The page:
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ORIGINAL ARTICLE
Year : 2016  |  Volume : 37  |  Issue : 3  |  Page : 148-156

Clinical patterns of mood disorders in a sample of mood disorder patients in the United Arab Emirates


Department of Psychiatry, Faculty of Medicine, Mansoura University, Mansoura, Egypt

Correspondence Address:
Khalid S Sherra
Psychiatric Department, Faculty of Medicine, Mansoura University, Mansoura
Egypt
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Source of Support: None, Conflict of Interest: None


DOI: 10.4103/1110-1105.195545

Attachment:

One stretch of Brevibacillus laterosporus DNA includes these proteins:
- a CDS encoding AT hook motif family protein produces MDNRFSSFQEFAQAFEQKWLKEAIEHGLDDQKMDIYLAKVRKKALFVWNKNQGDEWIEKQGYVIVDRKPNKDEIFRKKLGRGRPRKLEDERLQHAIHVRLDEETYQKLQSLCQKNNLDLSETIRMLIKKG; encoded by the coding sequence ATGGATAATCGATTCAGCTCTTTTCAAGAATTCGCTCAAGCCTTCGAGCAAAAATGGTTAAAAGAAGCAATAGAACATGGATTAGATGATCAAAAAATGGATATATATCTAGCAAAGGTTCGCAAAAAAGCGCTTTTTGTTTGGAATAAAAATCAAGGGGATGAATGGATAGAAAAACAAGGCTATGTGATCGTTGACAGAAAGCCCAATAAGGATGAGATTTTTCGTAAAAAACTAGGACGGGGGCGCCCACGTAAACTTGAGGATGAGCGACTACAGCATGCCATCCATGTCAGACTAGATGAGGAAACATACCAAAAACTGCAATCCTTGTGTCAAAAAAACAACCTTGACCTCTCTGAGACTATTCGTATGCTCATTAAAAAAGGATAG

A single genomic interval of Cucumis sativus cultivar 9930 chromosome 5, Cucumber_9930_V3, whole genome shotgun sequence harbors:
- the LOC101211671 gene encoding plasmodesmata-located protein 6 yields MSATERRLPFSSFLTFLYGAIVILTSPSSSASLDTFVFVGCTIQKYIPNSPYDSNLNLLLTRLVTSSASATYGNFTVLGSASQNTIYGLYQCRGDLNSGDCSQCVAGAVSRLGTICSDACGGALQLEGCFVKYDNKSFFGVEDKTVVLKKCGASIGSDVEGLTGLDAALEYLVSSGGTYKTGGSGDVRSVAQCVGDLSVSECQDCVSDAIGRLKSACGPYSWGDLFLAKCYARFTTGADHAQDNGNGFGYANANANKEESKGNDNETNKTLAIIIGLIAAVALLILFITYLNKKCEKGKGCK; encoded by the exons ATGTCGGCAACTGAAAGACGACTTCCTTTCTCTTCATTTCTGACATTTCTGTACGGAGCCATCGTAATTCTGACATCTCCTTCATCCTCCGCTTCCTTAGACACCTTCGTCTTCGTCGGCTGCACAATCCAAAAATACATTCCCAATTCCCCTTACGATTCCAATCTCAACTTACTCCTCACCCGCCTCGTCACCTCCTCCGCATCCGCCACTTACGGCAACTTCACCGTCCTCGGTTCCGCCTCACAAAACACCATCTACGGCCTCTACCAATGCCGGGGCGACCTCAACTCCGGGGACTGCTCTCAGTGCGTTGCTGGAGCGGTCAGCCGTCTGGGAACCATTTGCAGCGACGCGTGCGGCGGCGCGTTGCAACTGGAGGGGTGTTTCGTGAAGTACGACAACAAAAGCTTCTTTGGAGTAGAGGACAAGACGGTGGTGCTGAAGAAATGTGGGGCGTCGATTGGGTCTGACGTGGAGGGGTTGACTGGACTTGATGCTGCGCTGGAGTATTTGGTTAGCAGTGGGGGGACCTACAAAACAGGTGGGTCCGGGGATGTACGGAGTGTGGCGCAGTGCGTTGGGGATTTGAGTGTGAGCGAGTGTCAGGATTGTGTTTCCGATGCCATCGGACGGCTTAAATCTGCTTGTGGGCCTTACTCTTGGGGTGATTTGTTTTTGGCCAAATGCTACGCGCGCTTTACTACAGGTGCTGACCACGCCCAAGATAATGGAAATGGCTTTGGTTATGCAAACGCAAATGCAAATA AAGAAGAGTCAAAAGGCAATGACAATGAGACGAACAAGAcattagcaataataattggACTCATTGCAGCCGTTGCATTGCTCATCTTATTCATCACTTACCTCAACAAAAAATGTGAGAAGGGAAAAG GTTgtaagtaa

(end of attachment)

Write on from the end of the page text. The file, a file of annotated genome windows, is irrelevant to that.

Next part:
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Background There are several conflicting findings on symptom manifestations of mood disorders in different cultures. Indeed, cultural elements appear to influence the expression of a number of secondary manifestations of the syndrome. Aim The aim of this study was to investigate the clinical presentations of mood disorders in a sample of mood disorder patients in the United Arab Emirates with reference to rural versus urban areas. Patients and methods A cross-sectional study was carried out in a sample of mood disorder patients in rural and urban areas. Nearly 300 participants were taken equally from two sites of a rural area and nearly 200 were taken equally from two urban areas. This study was carried out on a sample of United Arab Emirates population representing 65 rural (155 patients) and 60 urban (82 patients) areas. Results As regards manic symptoms, irritable mood was significantly more prevalent in the urban population, whereas disruptive behavior was more common in the rural population. As regards the symptom profile of major depressive disorders, depressed mood, lost appetite, low energy, suicidal thoughts, motor retardation, and somatic symptoms were significantly more frequent in the rural population, whereas lack of pleasure, insomnia, lack of concentration, and agitation were significantly more common in the urban population. Conclusion Retardation, somatic symptoms, low energy, and loss of appetite were more common among depressive patients of the rural population. Agitation, lack of pleasure, and insomnia were more common among depressive patients of the urban population. Both populations had nearly the same percentage in all manic symptoms, with the exception of disruptive behavior, which was more common in the rural population, and irritable mood, which was more prevalent in the urban population.


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